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6/28/2013 2:43:00 PM Email this articlePrint this article 
IDOT meeting looks at U.S. 50 project's impact on RHSP
SUMNER - When the U.S. 50 Expressway project comes through Red Hills State Park, the road will veer to the south to protect the habitat of an endangered species.

Illinois Department of Transportation personnel were at Trace Inn restaurant late Thursday afternoon to explain the highway expansion project's potential impact on the park and how it be handled when construction begins.

Greg Jamerson, IDOT interim program development engineer, explained preliminary plans for the park and how those plans not only minimize impact to the north and south sections of the park, but improve traffic flow.

"We're going to provide a lot better access to the north. We're going to punch the existing south entrance up to the north existing road. We're going to close off the existing entrance that's over on the east side. So it's all going to be in one spot instead of spread out," Jamerson said, adding that the proposal also calls for a maintenance road underneath U.S. Route 50 for park personnel for maintenance, meaning workers will not have to cross live traffic to get between the north and south portions of the park.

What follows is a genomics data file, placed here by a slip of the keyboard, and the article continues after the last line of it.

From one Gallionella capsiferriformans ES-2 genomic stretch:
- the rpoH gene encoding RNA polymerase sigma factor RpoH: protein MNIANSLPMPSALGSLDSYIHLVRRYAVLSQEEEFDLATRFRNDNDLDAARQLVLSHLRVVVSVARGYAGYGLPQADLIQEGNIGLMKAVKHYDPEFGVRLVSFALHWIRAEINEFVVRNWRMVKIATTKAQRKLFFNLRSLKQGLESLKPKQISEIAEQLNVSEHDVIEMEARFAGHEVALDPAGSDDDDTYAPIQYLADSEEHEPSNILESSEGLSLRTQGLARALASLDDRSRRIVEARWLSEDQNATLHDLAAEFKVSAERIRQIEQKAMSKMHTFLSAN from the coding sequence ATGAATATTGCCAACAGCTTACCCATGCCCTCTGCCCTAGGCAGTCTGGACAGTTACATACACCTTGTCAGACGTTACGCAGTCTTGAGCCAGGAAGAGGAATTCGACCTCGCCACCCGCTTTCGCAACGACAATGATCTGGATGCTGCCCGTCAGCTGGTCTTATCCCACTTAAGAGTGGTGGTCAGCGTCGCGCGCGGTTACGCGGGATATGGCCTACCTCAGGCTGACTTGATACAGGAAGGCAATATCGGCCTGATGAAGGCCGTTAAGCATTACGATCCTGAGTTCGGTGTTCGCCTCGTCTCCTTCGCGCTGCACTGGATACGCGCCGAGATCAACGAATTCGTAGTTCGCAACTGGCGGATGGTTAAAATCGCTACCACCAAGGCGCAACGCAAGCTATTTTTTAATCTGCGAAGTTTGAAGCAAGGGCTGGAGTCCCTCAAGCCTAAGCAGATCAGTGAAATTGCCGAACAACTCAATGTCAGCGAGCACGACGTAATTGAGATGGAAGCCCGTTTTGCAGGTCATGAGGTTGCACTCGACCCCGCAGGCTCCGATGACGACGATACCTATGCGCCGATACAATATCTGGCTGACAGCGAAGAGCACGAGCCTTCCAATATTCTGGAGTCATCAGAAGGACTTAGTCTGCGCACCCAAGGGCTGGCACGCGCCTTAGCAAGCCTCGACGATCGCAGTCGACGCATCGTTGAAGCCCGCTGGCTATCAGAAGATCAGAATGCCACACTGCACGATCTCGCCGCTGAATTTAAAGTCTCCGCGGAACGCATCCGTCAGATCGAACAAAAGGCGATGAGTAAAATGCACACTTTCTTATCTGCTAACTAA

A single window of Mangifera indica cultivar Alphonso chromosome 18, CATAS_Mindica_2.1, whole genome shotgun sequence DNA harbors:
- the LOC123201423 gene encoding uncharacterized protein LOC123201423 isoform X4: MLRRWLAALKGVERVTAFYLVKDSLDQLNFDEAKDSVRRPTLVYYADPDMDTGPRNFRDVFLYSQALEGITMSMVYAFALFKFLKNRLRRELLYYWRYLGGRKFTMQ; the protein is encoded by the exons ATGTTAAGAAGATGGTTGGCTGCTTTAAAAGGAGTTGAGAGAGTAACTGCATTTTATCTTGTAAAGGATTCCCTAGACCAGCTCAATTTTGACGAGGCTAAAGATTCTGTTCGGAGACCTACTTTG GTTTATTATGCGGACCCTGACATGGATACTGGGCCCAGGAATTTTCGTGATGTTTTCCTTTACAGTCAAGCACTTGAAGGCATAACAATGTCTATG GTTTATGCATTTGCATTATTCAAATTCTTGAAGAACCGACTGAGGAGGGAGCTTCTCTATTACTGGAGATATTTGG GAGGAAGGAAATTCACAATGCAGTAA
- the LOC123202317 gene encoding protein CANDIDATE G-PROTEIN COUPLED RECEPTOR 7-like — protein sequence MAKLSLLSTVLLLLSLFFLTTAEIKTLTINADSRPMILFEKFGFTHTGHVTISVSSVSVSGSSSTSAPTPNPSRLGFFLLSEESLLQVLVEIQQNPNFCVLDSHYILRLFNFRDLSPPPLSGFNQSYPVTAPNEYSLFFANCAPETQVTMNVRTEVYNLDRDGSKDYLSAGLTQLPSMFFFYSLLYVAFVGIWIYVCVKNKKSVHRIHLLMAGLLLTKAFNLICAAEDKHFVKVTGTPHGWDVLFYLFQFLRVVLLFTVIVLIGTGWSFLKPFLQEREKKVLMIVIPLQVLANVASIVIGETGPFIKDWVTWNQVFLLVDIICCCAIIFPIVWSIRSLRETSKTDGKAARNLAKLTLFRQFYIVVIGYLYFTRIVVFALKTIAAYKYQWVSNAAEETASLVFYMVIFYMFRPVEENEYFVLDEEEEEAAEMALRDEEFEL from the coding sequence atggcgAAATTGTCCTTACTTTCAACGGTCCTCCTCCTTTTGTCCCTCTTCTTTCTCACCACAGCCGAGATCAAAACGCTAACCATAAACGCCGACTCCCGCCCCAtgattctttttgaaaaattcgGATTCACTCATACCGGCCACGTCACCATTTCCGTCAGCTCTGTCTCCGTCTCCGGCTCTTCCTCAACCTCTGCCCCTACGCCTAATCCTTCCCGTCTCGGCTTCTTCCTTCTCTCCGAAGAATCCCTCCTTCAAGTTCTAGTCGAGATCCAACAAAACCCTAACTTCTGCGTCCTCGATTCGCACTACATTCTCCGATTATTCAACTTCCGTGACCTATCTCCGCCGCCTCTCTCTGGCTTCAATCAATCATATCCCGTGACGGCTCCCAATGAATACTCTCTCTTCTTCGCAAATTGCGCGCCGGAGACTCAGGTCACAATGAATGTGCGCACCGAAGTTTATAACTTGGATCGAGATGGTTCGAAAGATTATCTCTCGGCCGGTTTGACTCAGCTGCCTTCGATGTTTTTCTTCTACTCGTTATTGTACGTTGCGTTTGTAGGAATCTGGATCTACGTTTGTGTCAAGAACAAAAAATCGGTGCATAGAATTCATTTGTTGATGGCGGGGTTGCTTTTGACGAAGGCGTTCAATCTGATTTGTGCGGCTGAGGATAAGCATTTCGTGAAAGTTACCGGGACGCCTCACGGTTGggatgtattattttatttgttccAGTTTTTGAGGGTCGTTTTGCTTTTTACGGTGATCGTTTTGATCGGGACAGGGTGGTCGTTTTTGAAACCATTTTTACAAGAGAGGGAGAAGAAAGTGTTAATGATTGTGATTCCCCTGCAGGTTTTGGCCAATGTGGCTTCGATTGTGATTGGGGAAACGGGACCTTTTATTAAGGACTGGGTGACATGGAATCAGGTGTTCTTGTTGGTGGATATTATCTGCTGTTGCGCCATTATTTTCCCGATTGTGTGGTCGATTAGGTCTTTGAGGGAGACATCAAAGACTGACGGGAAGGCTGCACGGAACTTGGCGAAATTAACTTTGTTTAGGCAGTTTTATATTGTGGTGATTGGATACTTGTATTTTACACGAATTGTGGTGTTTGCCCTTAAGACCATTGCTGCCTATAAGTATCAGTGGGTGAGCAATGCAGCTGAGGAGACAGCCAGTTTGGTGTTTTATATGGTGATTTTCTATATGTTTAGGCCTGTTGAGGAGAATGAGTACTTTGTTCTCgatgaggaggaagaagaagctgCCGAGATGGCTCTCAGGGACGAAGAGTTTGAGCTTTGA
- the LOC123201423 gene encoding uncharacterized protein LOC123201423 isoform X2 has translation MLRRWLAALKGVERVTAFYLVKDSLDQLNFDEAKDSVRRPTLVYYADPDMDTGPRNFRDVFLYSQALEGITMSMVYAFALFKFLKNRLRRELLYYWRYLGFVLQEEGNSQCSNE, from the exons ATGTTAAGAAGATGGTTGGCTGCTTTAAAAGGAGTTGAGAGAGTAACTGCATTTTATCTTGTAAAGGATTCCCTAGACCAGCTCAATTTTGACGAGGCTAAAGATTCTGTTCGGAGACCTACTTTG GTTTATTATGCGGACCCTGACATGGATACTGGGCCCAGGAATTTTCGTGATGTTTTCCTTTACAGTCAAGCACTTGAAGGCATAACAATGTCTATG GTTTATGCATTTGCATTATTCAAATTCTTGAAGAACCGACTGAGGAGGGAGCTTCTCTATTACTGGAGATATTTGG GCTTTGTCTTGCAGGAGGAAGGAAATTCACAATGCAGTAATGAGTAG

One of the biggest things IDOT personnel are looking at is a result of an environmental study that turned up a habitat for an Illinois endangered species. 

"We're talking about a four-toed salamander. We found it on the north side," Jamerson said, explaining that the road will be shifted to the south.

"We're going to shift the expressway to the south to preserve that habitat. So what that does is that created a little bit of an issue with the land that IDOT owns and the land that IDNR owns. We're basically going to swap seven to eight acres on the north side that we (IDOT) own to the south side. So basically it's going to be an even swap for us and IDNR."

Jamerson said IDOT is also looking at how the expansion will impact an eight-mile horse trail. There are proposals to re-route the horse trail.

Phase one of the U.S. 50 Expressway project will turn a 27-mile stretch of U.S. Route 50 , from 2.5 miles west of Illinois Route 30 to 3.5 miles east of Route 1 into a four-lane highway. Basically the project calls for expanding the highway from east of Lawrenceville to west of Olney.

In 2010, the Illinois General Assembly appropriated $5 million for the expansion of U.S. 50 and included funds for preliminary engineering in Richland and Lawrence counties. Phase 1 engineering studies include environmental impact studies, detailed traffic and land use studies and preliminary engineering studies.

The entire scope of the project calls for U.S. Route 50 to become four lane through Illinois.

and link to Interstate 64, just east of St. Louis.





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